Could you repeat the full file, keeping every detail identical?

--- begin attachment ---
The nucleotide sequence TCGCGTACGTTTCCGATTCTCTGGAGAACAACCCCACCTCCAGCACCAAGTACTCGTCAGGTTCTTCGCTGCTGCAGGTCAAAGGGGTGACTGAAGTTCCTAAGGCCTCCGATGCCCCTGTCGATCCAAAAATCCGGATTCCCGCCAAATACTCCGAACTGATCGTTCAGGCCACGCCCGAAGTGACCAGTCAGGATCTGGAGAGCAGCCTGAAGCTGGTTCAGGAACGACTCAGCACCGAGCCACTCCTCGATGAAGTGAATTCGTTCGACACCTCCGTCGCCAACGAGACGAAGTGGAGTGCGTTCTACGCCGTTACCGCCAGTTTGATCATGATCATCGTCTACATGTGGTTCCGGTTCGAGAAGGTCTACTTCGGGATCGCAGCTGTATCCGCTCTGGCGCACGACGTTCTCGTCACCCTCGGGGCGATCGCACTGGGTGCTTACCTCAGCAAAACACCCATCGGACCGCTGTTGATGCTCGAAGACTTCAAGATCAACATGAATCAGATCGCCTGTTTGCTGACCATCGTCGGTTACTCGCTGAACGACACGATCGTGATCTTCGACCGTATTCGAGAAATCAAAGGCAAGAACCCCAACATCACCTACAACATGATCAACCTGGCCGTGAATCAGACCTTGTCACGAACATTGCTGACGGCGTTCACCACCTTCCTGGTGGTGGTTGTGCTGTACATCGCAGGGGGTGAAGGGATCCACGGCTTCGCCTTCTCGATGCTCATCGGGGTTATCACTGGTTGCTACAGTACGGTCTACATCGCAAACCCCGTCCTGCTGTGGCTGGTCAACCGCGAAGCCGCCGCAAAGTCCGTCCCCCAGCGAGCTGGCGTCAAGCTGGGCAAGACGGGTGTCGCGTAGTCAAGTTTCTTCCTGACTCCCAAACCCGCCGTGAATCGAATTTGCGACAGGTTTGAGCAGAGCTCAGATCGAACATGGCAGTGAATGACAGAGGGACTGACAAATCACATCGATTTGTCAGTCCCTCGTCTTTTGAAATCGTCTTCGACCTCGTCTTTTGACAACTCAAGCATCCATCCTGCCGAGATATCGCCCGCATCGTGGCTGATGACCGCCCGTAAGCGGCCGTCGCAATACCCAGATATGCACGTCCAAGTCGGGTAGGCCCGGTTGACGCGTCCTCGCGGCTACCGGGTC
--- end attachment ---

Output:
The nucleotide sequence TCGCGTACGTTTCCGATTCTCTGGAGAACAACCCCACCTCCAGCACCAAGTACTCGTCAGGTTCTTCGCTGCTGCAGGTCAAAGGGGTGACTGAAGTTCCTAAGGCCTCCGATGCCCCTGTCGATCCAAAAATCCGGATTCCCGCCAAATACTCCGAACTGATCGTTCAGGCCACGCCCGAAGTGACCAGTCAGGATCTGGAGAGCAGCCTGAAGCTGGTTCAGGAACGACTCAGCACCGAGCCACTCCTCGATGAAGTGAATTCGTTCGACACCTCCGTCGCCAACGAGACGAAGTGGAGTGCGTTCTACGCCGTTACCGCCAGTTTGATCATGATCATCGTCTACATGTGGTTCCGGTTCGAGAAGGTCTACTTCGGGATCGCAGCTGTATCCGCTCTGGCGCACGACGTTCTCGTCACCCTCGGGGCGATCGCACTGGGTGCTTACCTCAGCAAAACACCCATCGGACCGCTGTTGATGCTCGAAGACTTCAAGATCAACATGAATCAGATCGCCTGTTTGCTGACCATCGTCGGTTACTCGCTGAACGACACGATCGTGATCTTCGACCGTATTCGAGAAATCAAAGGCAAGAACCCCAACATCACCTACAACATGATCAACCTGGCCGTGAATCAGACCTTGTCACGAACATTGCTGACGGCGTTCACCACCTTCCTGGTGGTGGTTGTGCTGTACATCGCAGGGGGTGAAGGGATCCACGGCTTCGCCTTCTCGATGCTCATCGGGGTTATCACTGGTTGCTACAGTACGGTCTACATCGCAAACCCCGTCCTGCTGTGGCTGGTCAACCGCGAAGCCGCCGCAAAGTCCGTCCCCCAGCGAGCTGGCGTCAAGCTGGGCAAGACGGGTGTCGCGTAGTCAAGTTTCTTCCTGACTCCCAAACCCGCCGTGAATCGAATTTGCGACAGGTTTGAGCAGAGCTCAGATCGAACATGGCAGTGAATGACAGAGGGACTGACAAATCACATCGATTTGTCAGTCCCTCGTCTTTTGAAATCGTCTTCGACCTCGTCTTTTGACAACTCAAGCATCCATCCTGCCGAGATATCGCCCGCATCGTGGCTGATGACCGCCCGTAAGCGGCCGTCGCAATACCCAGATATGCACGTCCAAGTCGGGTAGGCCCGGTTGACGCGTCCTCGCGGCTACCGGGTC